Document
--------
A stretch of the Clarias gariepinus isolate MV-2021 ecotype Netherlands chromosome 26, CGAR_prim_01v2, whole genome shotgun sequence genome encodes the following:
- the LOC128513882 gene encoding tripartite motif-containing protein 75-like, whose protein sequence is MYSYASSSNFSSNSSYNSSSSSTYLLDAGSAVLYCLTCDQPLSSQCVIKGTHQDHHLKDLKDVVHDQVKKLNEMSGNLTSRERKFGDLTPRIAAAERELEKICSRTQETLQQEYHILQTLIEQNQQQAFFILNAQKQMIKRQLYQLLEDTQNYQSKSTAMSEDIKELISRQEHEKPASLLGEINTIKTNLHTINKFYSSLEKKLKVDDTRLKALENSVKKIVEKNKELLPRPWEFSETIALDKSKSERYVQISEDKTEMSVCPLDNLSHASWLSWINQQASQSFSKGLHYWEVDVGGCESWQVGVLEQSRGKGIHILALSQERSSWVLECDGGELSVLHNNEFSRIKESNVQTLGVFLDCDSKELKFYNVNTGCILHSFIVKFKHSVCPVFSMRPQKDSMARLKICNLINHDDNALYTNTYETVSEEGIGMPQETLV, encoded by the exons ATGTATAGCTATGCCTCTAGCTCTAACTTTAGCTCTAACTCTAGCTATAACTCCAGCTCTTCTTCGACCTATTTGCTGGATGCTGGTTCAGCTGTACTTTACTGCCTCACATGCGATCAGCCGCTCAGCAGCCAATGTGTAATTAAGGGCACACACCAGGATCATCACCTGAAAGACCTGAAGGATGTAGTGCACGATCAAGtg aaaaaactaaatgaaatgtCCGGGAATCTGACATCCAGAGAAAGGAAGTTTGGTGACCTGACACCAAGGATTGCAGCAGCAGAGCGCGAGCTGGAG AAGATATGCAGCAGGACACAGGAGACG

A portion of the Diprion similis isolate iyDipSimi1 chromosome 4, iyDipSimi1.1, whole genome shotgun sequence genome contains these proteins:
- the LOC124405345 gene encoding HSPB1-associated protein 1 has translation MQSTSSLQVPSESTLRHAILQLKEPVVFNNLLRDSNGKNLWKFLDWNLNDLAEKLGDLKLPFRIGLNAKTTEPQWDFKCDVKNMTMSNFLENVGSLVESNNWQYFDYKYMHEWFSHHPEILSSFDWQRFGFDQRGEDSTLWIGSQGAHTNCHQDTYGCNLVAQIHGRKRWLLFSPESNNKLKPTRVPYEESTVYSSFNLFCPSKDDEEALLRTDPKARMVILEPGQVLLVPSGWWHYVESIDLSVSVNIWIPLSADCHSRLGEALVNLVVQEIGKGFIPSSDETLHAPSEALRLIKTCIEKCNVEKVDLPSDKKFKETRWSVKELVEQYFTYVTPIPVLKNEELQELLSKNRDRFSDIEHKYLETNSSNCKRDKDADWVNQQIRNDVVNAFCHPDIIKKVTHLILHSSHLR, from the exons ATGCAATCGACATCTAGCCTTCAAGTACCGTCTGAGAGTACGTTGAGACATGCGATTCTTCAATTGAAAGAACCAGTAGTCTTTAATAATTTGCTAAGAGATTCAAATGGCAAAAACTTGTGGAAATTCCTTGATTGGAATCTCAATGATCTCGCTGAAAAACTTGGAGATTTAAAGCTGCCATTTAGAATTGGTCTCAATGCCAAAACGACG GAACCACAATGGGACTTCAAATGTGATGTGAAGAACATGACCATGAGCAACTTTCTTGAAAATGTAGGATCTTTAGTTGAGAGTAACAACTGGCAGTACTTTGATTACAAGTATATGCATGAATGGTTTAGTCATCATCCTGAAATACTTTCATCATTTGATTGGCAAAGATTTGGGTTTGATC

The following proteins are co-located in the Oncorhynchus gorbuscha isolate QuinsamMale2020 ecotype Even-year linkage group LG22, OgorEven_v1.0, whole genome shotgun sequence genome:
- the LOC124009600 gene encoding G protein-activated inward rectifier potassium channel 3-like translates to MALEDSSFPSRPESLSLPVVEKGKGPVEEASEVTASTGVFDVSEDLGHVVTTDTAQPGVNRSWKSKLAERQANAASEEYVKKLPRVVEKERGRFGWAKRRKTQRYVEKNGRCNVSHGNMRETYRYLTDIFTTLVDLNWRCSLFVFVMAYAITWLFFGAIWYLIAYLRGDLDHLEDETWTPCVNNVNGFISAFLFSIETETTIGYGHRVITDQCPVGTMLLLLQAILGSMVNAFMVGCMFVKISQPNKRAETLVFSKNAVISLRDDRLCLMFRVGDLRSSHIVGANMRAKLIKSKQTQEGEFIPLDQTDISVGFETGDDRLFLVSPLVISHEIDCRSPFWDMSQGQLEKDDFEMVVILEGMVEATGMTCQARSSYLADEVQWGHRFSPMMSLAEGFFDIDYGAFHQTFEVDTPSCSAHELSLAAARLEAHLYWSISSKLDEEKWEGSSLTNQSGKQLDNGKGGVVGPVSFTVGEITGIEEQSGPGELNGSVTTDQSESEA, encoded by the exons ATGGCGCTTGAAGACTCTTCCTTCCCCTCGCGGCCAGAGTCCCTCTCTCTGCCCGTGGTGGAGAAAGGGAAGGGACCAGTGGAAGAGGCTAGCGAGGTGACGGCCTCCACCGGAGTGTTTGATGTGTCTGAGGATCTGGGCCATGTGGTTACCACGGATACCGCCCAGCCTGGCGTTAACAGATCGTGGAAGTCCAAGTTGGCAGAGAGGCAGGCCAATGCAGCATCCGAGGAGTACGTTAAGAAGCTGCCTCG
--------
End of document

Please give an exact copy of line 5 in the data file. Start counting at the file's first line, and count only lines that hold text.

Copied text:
The following proteins are co-located in the Oncorhynchus gorbuscha isolate QuinsamMale2020 ecotype Even-year linkage group LG22, OgorEven_v1.0, whole genome shotgun sequence genome: